By Amruta Kulkarni, CYT 500
With all of the different types of yoga teacher trainings going on it’s amazing how little attention humans pay to their mental health. Maybe one’s state of mind isn’t seen as important until we lose our sanity. Therefore, we can easily make the case that mental health is often taken for granted and mind exercises are not considered important. How many of us give thanks for our mental health every morning?
Yogic philosophy celebrates the union of the mind, body and spirit. Ancient sages recognized the powerful influence of these teachings on cognitive ability, but it has taken thousands of years for the scientific world to agree, especially in the West.
Since researchers have made a recent discovery that the brain has the capacity to form new neural connections throughout life, however, traditional medicine has become more open to the idea that the mind can be trained to react in positive ways to changes or trauma. There are now many programs that offer “brain training,” but Yoga is the oldest and most proven.
Yoga for the Mind
• “In The Heart and Science of Yoga,” Leonard Perlmutter compares Yogic methodology for the mind to software for a computer and explains how a comprehensive Yoga training session can be used to reprogram its thought processes and reactions. Among these concepts are clean living, meditation, pranayama, and asanas. While the author acknowledges that many styles of Yoga can achieve similar goals, he emphasizes the importance of a consistent and regular practice that includes all aspects of the philosophy.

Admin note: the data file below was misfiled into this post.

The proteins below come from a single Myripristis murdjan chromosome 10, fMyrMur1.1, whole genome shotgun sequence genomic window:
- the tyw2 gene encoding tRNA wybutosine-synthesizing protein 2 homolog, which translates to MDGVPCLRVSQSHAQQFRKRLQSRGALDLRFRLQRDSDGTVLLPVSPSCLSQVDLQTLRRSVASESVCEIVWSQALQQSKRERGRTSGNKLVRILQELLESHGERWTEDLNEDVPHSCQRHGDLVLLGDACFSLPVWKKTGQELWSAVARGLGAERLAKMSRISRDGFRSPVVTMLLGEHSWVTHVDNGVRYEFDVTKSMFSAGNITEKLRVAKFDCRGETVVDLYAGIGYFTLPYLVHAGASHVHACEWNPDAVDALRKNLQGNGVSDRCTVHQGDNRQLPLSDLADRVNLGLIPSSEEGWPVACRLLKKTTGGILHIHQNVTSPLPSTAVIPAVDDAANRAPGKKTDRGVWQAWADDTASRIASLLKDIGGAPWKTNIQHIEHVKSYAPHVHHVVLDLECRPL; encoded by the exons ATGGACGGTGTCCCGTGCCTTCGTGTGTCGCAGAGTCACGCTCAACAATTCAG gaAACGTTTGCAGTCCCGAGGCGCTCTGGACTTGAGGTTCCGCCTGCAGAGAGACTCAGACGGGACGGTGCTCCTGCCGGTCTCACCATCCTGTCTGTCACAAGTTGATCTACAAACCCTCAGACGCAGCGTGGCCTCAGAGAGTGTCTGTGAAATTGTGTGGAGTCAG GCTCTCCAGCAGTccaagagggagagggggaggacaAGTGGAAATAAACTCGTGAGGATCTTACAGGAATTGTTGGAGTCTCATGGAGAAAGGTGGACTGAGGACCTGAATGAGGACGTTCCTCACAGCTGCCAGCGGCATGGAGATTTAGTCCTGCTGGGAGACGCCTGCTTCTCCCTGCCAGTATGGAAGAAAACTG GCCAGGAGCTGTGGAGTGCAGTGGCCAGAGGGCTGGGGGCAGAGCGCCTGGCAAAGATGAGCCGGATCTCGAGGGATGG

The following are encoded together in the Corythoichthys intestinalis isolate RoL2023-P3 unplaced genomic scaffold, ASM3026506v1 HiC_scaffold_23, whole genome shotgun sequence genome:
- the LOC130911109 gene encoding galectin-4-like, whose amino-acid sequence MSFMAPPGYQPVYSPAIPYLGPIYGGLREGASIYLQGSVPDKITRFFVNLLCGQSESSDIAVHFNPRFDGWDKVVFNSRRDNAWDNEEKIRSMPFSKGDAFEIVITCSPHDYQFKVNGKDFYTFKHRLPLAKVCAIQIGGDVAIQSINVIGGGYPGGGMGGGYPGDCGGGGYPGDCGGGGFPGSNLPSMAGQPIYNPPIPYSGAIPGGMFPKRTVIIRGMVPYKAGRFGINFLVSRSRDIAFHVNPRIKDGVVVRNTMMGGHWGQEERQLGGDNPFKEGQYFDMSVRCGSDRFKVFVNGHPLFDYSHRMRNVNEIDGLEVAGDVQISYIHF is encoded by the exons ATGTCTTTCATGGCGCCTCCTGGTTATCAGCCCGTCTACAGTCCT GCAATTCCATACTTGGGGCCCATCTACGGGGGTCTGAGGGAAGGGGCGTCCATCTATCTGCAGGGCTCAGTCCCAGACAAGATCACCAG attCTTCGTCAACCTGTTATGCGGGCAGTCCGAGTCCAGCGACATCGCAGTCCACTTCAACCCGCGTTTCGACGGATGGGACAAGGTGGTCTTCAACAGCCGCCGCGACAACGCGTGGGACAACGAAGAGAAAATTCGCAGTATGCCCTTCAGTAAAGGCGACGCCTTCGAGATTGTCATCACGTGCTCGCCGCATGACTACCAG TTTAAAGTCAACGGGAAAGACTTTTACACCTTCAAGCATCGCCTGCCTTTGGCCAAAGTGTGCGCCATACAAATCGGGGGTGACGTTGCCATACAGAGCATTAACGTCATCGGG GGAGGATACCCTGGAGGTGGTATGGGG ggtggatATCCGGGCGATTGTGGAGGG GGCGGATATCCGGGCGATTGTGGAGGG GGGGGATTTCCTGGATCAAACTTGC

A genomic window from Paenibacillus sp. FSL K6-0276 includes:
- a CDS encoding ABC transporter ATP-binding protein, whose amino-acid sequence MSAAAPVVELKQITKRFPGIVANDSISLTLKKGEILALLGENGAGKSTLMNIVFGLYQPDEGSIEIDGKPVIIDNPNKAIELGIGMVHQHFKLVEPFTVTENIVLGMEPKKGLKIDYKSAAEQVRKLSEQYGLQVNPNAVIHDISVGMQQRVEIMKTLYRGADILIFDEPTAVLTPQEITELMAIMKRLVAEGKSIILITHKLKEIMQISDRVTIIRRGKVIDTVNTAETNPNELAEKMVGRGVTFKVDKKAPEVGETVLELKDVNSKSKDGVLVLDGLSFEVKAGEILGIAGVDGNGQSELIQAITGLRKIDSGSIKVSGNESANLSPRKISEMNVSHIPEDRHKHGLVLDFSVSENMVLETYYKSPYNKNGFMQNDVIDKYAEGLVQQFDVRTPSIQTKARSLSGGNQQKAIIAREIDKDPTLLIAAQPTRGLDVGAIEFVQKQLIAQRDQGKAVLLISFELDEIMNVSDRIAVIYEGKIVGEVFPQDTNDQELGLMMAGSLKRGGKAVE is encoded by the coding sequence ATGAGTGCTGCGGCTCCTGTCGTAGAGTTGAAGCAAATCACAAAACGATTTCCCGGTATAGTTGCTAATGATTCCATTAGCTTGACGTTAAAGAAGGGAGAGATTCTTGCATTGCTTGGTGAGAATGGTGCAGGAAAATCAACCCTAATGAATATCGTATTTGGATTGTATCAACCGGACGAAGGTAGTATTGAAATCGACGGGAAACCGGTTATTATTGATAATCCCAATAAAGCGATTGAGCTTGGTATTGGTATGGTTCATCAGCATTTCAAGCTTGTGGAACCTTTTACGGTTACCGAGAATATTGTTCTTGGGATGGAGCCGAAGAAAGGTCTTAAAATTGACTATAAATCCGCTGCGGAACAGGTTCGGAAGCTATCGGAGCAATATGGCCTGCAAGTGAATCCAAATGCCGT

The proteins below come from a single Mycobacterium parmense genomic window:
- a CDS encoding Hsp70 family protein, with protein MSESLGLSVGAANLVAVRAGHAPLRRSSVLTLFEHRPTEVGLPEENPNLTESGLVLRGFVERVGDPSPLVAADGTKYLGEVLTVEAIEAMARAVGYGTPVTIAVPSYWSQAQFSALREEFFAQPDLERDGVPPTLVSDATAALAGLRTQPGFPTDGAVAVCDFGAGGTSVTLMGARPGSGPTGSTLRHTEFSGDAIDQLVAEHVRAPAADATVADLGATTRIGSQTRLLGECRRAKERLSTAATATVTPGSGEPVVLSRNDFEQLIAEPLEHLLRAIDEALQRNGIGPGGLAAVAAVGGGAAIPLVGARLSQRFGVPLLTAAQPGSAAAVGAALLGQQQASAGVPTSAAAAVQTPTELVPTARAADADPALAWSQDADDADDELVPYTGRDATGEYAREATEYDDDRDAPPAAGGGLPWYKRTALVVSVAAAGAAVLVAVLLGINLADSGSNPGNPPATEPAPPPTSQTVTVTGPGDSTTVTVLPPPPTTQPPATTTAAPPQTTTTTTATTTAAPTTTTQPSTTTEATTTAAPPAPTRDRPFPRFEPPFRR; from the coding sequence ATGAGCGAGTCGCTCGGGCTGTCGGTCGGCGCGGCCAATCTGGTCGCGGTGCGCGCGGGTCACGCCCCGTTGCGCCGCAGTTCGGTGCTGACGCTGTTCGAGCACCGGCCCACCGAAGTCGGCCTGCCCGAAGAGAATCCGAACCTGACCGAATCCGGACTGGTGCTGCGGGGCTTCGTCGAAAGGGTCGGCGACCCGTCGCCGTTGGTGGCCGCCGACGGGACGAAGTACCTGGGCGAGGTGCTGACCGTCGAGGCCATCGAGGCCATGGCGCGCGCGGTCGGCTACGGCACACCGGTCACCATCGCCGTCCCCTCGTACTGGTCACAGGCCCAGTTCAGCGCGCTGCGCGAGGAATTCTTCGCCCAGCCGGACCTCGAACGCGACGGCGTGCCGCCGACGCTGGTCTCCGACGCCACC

• SuperBrain Yoga, a new model for training the brain developed by Master Chao Kok Sui, a pioneer in pranic healing, is now being used by educators and medical professionals to improve thinking skills and increase focus in children. Proponents claim the practice, which balances the brain’s hemispheres and increases its mental capacity, has been successful in the treatment of young children with various neurological disorders.
• Another new program, Yoga of the Mind, says its primary goal is the discovery of healing energy through inner awareness. The program teaches breathing, visualization and meditation techniques for grounding and personal development.
All of these programs, and many others like them, share an emphasis of balancing the left and right sides of the brain. While traditional practices emphasize controlled breathing, meditation and postures, more contemporary forms, such as those developed for use with children, concentrate on releasing blocked energy through fast-paced, simple activities centered on acupuncture points.
In the end, all true Yogic practices improve emotional health and contribute to clear thinking. Perhaps consistency is more important than method when it comes to a grounded mind.
© Copyright 2012 – Aura Wellness Center – Publications Division
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